Someone in my private T.S. group asked what I thought about Dr. Sims – a dentist on the East Coast who claims to cure T.S. through a mouth piece similar to a retainer.
I likely know as much about Dr. Sims as she does as I have received most of my info through his Youtube videos and publishings.
While many are skeptic, claiming that T.S. is neurological in basis only, I’m always open to new ideas. In fact, I called a similar doctor a few years back named Dr. Stack. As fate would have it, I did some research for this post today only to find that Dr. Stack trained Dr. Simms. Here is a pretty informative article about the mouthpiece and how it works.
* Note: When I called Dr. Stack’s office to speak with him, the secretary said he takes phone calls about the device by phone appointment only – an appointment that would cost me $200. (Given that I am Ebaying one $10 shirt at a time to save for
my own miracle cure Brain Balance, I declined setting that appointment time. But I did give him the benefit of the doubt. His work is getting decent reviews. He’s a busy dude!)
Another blogger wrote about the appliance and tics in more layman’s terms. I’ve taken the liberty of cutting and pasting that article below.
The easiest way to understand how Sims and Stack explain Tourette’s syndrome is to consider the experience of accidentally and unexpectedly hitting a thumb with a hammer, touching a stove, or stumping a toe. Many people will utter a loud “Ouch!” or “Darn” or some other expletive we cannot use on a family oriented website in response to pain.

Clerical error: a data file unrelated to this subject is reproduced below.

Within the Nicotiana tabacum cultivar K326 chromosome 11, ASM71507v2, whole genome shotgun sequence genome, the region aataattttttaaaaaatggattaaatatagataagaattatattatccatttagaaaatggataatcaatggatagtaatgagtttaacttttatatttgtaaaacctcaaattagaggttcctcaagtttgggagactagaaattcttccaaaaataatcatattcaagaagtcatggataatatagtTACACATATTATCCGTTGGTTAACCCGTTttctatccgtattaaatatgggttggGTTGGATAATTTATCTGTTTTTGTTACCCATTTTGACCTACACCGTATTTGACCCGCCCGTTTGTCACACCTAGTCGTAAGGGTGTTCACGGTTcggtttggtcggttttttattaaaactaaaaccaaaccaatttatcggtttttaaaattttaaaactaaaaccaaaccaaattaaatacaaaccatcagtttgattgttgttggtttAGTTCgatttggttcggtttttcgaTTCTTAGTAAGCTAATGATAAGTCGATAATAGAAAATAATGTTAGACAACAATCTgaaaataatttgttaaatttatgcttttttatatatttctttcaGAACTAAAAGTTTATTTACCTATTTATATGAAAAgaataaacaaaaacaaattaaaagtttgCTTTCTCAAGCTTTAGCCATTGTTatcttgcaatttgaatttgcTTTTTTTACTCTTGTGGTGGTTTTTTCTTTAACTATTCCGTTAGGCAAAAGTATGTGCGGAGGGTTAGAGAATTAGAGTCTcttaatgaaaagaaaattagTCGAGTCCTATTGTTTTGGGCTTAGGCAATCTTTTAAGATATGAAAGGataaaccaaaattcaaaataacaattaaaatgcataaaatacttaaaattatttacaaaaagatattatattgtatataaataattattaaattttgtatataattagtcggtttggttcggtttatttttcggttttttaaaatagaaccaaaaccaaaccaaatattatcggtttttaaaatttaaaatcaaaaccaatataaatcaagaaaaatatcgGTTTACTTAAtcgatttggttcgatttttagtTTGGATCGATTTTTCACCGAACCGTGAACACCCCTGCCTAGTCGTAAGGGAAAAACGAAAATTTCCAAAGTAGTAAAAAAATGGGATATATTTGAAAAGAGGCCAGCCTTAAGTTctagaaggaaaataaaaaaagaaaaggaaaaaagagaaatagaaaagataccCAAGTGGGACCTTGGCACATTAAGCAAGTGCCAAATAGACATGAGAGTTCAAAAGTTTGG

Suppose the nerve fibers that conduct pain to the brain somehow got crossed with the nerve fibers involved in seeing a woman with large breasts, or being pulled over to the side of the road by a traffic policeman, or seeing a large yellow object. The brain might generate an impulse to say “Piggie! Piggie! Big tits!” or “F—-ing Pig! F—ing Pig!” or “Tweetie Bird! Tweetie Bird!” the same way it generates an impulse to say “S—!” when someone touches a hot stove. (Andrea’s Note of Interjection: Moms, relax. Your kid is not going to curse in circle time. I promise. Moving on.)
People who have Tourette’s syndrome tend to have “crossed wires” while they are focusing on difficult or interesting tasks. They often consciously try to suppress inappropriate speech and movements, until they just can’t. Sims and Stack tell us how this can happen.
The nerves leading from the muscles to the brain sometimes amplify pain signals to make sure the brain gets the message. “Fast” pain fibers in a large nerve enter the base of the brain from the face. Nerves that transmit information about temperature enter the brain at the same place, and the outgoing cranial nerves VII, IX, and X leave the brain in this region.
These cranial nerves control the front of the face, the sides of the face, and the lower digestive tract. Sims and Stack believe that if these nerves are compressed together, they may engage in cross talk, similar to a short circuit, transferring nerve impulses from one to another, partially bypassing the higher control centers of the brain. The stronger the nerve impulse, the harder it is for the higher levels of the brain—which are the usual targets of drug treatments—to intervene and stop the tic.
Dr. Sims and Dr. Stack treat Tourette’s syndrome by relieving the physical pressure on the nerves entering the base of the brain so there is less cross talk. They have developed a plastic dental appliance they call a neurocranial vertical distractor, which “distracts” the fibers entering the base of the brain from the cross talk of neighboring nerves. Fitting over the lower teeth, it holds the lower jaw in place so there is less pressure on the base of the brain. Wearing this appliance 24 hours a day reduces symptoms of Tourette’s disease in adults, as you can see on You Tube. When the proper spacing of the jaws is determined, these dentists report, all tics cease immediately: